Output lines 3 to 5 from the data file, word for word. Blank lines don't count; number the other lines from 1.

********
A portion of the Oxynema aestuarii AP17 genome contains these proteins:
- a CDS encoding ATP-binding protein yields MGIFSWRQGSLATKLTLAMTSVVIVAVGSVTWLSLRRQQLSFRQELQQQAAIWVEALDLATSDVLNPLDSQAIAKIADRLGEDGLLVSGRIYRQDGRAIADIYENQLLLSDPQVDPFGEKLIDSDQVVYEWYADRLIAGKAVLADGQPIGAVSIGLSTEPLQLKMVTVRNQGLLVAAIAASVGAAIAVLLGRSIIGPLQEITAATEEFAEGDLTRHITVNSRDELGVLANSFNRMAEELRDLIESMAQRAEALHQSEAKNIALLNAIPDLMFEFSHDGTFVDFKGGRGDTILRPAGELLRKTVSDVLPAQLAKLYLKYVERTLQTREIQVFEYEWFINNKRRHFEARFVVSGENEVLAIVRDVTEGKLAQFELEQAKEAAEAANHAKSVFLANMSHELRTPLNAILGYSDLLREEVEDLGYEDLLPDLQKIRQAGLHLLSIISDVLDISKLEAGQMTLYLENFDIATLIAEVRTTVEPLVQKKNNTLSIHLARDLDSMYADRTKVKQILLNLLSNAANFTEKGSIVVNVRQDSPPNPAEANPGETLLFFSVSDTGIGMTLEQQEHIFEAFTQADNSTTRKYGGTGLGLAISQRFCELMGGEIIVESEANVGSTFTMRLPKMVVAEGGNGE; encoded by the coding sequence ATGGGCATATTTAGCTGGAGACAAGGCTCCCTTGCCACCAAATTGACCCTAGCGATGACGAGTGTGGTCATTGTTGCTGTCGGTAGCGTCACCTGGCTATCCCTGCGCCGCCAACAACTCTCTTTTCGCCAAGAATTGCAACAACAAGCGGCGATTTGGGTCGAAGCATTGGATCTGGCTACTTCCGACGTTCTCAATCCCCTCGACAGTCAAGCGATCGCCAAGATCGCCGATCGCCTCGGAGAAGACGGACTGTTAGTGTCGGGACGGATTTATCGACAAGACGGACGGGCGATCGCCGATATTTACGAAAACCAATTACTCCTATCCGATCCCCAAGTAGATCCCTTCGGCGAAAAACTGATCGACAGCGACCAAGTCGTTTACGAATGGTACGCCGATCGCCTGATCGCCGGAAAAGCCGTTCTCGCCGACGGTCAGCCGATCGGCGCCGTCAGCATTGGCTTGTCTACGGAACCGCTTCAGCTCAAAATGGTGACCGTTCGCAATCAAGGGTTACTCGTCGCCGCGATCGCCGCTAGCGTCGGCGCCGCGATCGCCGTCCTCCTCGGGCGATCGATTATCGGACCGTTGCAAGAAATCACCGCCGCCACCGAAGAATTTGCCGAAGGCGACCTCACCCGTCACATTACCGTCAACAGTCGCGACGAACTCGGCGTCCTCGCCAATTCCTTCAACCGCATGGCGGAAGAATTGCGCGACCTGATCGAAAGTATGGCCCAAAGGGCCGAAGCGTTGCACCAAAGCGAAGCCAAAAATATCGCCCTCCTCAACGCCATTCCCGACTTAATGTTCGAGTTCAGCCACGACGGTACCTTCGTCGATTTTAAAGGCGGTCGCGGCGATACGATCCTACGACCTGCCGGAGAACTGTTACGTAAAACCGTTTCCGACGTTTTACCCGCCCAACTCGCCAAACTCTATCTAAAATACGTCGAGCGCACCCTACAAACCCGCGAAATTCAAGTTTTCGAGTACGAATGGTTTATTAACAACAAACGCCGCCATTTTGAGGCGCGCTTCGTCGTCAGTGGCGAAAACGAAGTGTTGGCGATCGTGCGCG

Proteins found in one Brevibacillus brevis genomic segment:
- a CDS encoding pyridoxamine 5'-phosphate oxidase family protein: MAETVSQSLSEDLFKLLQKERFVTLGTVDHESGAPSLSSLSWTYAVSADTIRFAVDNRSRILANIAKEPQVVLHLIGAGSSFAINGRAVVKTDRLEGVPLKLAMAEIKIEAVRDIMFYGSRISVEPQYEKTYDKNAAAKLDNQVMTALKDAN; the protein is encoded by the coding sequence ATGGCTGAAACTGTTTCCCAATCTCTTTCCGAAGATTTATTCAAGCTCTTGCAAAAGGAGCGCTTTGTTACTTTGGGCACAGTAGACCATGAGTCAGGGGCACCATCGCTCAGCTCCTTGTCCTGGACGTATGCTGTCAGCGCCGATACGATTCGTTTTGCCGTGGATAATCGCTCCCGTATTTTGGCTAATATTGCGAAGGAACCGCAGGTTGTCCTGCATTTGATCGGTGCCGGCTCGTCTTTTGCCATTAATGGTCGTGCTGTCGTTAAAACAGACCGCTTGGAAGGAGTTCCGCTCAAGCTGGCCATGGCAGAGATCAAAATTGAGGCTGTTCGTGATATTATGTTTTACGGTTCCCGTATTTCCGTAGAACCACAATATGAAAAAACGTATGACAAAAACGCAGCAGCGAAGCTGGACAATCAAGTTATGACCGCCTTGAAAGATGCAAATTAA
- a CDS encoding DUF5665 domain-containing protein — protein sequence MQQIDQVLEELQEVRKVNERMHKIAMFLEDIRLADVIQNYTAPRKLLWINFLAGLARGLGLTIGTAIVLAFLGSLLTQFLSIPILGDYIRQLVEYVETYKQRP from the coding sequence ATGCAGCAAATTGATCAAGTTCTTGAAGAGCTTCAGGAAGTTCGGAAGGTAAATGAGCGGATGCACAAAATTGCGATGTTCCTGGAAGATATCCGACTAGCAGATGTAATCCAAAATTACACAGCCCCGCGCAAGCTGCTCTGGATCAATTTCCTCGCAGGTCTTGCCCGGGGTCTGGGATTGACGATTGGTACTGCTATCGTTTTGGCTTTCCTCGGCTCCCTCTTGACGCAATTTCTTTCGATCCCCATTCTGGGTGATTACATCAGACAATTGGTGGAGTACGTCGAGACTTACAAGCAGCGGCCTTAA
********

Proteins found in one Brevibacillus brevis genomic segment:
- a CDS encoding pyridoxamine 5'-phosphate oxidase family protein: MAETVSQSLSEDLFKLLQKERFVTLGTVDHESGAPSLSSLSWTYAVSADTIRFAVDNRSRILANIAKEPQVVLHLIGAGSSFAINGRAVVKTDRLEGVPLKLAMAEIKIEAVRDIMFYGSRISVEPQYEKTYDKNAAAKLDNQVMTALKDAN; the protein is encoded by the coding sequence ATGGCTGAAACTGTTTCCCAATCTCTTTCCGAAGATTTATTCAAGCTCTTGCAAAAGGAGCGCTTTGTTACTTTGGGCACAGTAGACCATGAGTCAGGGGCACCATCGCTCAGCTCCTTGTCCTGGACGTATGCTGTCAGCGCCGATACGATTCGTTTTGCCGTGGATAATCGCTCCCGTATTTTGGCTAATATTGCGAAGGAACCGCAGGTTGTCCTGCATTTGATCGGTGCCGGCTCGTCTTTTGCCATTAATGGTCGTGCTGTCGTTAAAACAGACCGCTTGGAAGGAGTTCCGCTCAAGCTGGCCATGGCAGAGATCAAAATTGAGGCTGTTCGTGATATTATGTTTTACGGTTCCCGTATTTCCGTAGAACCACAATATGAAAAAACGTATGACAAAAACGCAGCAGCGAAGCTGGACAATCAAGTTATGACCGCCTTGAAAGATGCAAATTAA
- a CDS encoding DUF5665 domain-containing protein — protein sequence MQQIDQVLEELQEVRKVNERMHKIAMFLEDIRLADVIQNYTAPRKLLWINFLAGLARGLGLTIGTAIVLAFLGSLLTQFLSIPILGDYIRQLVEYVETYKQRP from the coding sequence ATGCAGCAAATTGATCAAGTTCTTGAAGAGCTTCAGGAAGTTCGGAAGGTAAATGAGCGGATGCACAAAATTGCGATGTTCCTGGAAGATATCCGACTAGCAGATGTAATCCAAAATTACACAGCCCCGCGCAAGCTGCTCTGGATCAATTTCCTCGCAGGTCTTGCCCGGGGTCTGGGATTGACGATTGGTACTGCTATCGTTTTGGCTTTCCTCGGCTCCCTCTTGACGCAATTTCTTTCGATCCCCATTCTGGGTGATTACATCAGACAATTGGTGGAGTACGTCGAGACTTACAAGCAGCGGCCTTAA